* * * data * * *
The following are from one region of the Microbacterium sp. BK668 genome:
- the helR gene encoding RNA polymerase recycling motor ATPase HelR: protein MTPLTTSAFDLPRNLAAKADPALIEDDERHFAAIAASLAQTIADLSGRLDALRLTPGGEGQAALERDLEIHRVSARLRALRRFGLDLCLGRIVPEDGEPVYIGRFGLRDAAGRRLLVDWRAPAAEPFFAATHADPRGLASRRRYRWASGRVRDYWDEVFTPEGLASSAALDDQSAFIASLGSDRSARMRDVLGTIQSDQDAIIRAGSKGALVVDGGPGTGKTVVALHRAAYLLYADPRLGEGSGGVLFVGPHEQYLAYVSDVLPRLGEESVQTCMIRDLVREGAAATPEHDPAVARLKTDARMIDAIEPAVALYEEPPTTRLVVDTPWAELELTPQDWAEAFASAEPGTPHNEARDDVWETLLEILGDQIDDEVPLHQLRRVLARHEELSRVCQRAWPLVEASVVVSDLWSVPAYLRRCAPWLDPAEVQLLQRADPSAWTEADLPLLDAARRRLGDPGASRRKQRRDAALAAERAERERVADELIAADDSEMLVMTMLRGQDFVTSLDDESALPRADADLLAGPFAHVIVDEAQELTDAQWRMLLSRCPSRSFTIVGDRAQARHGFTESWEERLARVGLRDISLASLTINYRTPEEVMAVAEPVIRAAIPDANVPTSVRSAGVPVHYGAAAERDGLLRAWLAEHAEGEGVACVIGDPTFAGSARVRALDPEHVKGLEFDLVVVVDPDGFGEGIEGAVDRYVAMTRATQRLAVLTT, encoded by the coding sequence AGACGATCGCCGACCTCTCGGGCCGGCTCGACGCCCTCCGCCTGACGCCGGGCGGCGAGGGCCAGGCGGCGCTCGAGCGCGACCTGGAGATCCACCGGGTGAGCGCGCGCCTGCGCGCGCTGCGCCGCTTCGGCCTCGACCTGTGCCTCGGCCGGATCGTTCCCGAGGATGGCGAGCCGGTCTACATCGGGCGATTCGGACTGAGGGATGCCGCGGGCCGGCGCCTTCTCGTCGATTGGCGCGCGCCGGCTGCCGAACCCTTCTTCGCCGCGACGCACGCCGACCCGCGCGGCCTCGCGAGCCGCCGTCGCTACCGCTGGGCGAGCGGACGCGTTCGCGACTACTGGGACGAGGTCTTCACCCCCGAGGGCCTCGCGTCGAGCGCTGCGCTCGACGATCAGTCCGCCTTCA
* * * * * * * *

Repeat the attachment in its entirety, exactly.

The following are from one region of the Microbacterium sp. BK668 genome:
- the helR gene encoding RNA polymerase recycling motor ATPase HelR: protein MTPLTTSAFDLPRNLAAKADPALIEDDERHFAAIAASLAQTIADLSGRLDALRLTPGGEGQAALERDLEIHRVSARLRALRRFGLDLCLGRIVPEDGEPVYIGRFGLRDAAGRRLLVDWRAPAAEPFFAATHADPRGLASRRRYRWASGRVRDYWDEVFTPEGLASSAALDDQSAFIASLGSDRSARMRDVLGTIQSDQDAIIRAGSKGALVVDGGPGTGKTVVALHRAAYLLYADPRLGEGSGGVLFVGPHEQYLAYVSDVLPRLGEESVQTCMIRDLVREGAAATPEHDPAVARLKTDARMIDAIEPAVALYEEPPTTRLVVDTPWAELELTPQDWAEAFASAEPGTPHNEARDDVWETLLEILGDQIDDEVPLHQLRRVLARHEELSRVCQRAWPLVEASVVVSDLWSVPAYLRRCAPWLDPAEVQLLQRADPSAWTEADLPLLDAARRRLGDPGASRRKQRRDAALAAERAERERVADELIAADDSEMLVMTMLRGQDFVTSLDDESALPRADADLLAGPFAHVIVDEAQELTDAQWRMLLSRCPSRSFTIVGDRAQARHGFTESWEERLARVGLRDISLASLTINYRTPEEVMAVAEPVIRAAIPDANVPTSVRSAGVPVHYGAAAERDGLLRAWLAEHAEGEGVACVIGDPTFAGSARVRALDPEHVKGLEFDLVVVVDPDGFGEGIEGAVDRYVAMTRATQRLAVLTT, encoded by the coding sequence AGACGATCGCCGACCTCTCGGGCCGGCTCGACGCCCTCCGCCTGACGCCGGGCGGCGAGGGCCAGGCGGCGCTCGAGCGCGACCTGGAGATCCACCGGGTGAGCGCGCGCCTGCGCGCGCTGCGCCGCTTCGGCCTCGACCTGTGCCTCGGCCGGATCGTTCCCGAGGATGGCGAGCCGGTCTACATCGGGCGATTCGGACTGAGGGATGCCGCGGGCCGGCGCCTTCTCGTCGATTGGCGCGCGCCGGCTGCCGAACCCTTCTTCGCCGCGACGCACGCCGACCCGCGCGGCCTCGCGAGCCGCCGTCGCTACCGCTGGGCGAGCGGACGCGTTCGCGACTACTGGGACGAGGTCTTCACCCCCGAGGGCCTCGCGTCGAGCGCTGCGCTCGACGATCAGTCCGCCTTCA